Rai, V. K.; Murty, S. V. S.; Ott, U. (The Meteoritical Society, 2002-01-01)
    Nitrogen and noble gases were measured in a bulk sample and in acid-resistant carbon-rich residues of the ureilite Allan Hills (ALH) 78019 which has experienced low shock and is free of diamond. A small amount of amorphous carbon combusting at less than or equal to 500 degrees C carries most of the noble gases, while the major carbon phase consisting of large crystals of graphite combusts at greater than or equal to 800 degrees C, and is almost noble-gas free. Nitrogen on the other hand is present in both amorphous carbon and graphite, with different 15N signatures of -21 ppm and +19 ppm, respectively, distinctly different from the very light nitrogen (about -100 ppm) of ureilite diamond. Amorphous carbon in ALH 78019 behaves similar to phase Q of chondrites with respect to noble gas release pattern, behavior towards oxidizing acids as well as nitrogen isotopic composition. In situ conversion of amorphous carbon or graphite to diamond through shock would require an isotopic fractionation of 8 to 12% for nitrogen favoring the light isotope, an unlikely proposition, posing a severe problem for the widely accepted shock origin of ureilite diamond.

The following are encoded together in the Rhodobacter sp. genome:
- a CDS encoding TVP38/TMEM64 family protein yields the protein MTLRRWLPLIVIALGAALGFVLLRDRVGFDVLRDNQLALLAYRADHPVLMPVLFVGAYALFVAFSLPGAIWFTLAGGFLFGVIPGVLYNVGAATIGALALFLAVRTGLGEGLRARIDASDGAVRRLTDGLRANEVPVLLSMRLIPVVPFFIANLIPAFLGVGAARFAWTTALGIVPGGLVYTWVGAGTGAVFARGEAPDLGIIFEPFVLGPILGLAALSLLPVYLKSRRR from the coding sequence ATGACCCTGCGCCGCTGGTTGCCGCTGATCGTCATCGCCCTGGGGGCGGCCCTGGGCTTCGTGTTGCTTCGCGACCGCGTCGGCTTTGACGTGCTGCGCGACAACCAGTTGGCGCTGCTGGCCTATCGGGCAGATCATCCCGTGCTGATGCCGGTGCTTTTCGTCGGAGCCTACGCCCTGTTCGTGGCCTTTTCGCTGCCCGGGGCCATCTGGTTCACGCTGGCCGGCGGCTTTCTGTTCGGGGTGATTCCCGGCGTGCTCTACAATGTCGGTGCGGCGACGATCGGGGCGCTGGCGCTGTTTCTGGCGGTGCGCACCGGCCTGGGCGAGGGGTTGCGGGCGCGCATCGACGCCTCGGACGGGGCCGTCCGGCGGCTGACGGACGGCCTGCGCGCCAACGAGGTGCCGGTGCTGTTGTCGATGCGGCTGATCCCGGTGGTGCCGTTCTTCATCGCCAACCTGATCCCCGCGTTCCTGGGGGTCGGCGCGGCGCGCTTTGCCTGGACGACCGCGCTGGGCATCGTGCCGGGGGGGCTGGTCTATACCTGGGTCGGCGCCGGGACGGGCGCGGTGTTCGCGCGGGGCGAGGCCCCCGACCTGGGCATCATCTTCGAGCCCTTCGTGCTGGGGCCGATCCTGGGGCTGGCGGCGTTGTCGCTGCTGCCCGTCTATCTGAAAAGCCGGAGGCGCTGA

• Boltysh, another end-Cretaceous impact

    Kelley, S. P.; Gurov, E. (The Meteoritical Society, 2002-01-01)
    The Chixculub impact occurred at the Cretaceous/Tertiary (K/T) boundary, and although several other Late Cretaceous and Paleogene impact craters have, at times, been linked with the K/T boundary, isotope geochronology has demonstrated that all have significantly different ages. The currently accepted age of the 24 km diameter Boltysh crater, a K-Ar whole-rock age, places it in the Coniacian at 88 +/- 3 Ma. However, comprehensive Ar-Ar dating of a range of melt samples yields a mean age of 65.17 +/- 0.64 Ma, within errors of the K/T boundary. Several of the fresh samples exhibit signs of excess argon, but this seems to be concentrated in rapidly crystallized glass-rich samples. The Ar-Ar age confirms an earlier fission track measurement and thus two dating techniques have yielded an age within errors of the K/T boundary for this crater. Crucially, although the ages of Boltysh and Chixculub are within errors, they may not have formed synchronously. Craters of 24 km diameter occur much more commonly than impacts of Chixculub dimensions, but their proximity does raise the important question of how many impacts there might have been close to the K/T boundary.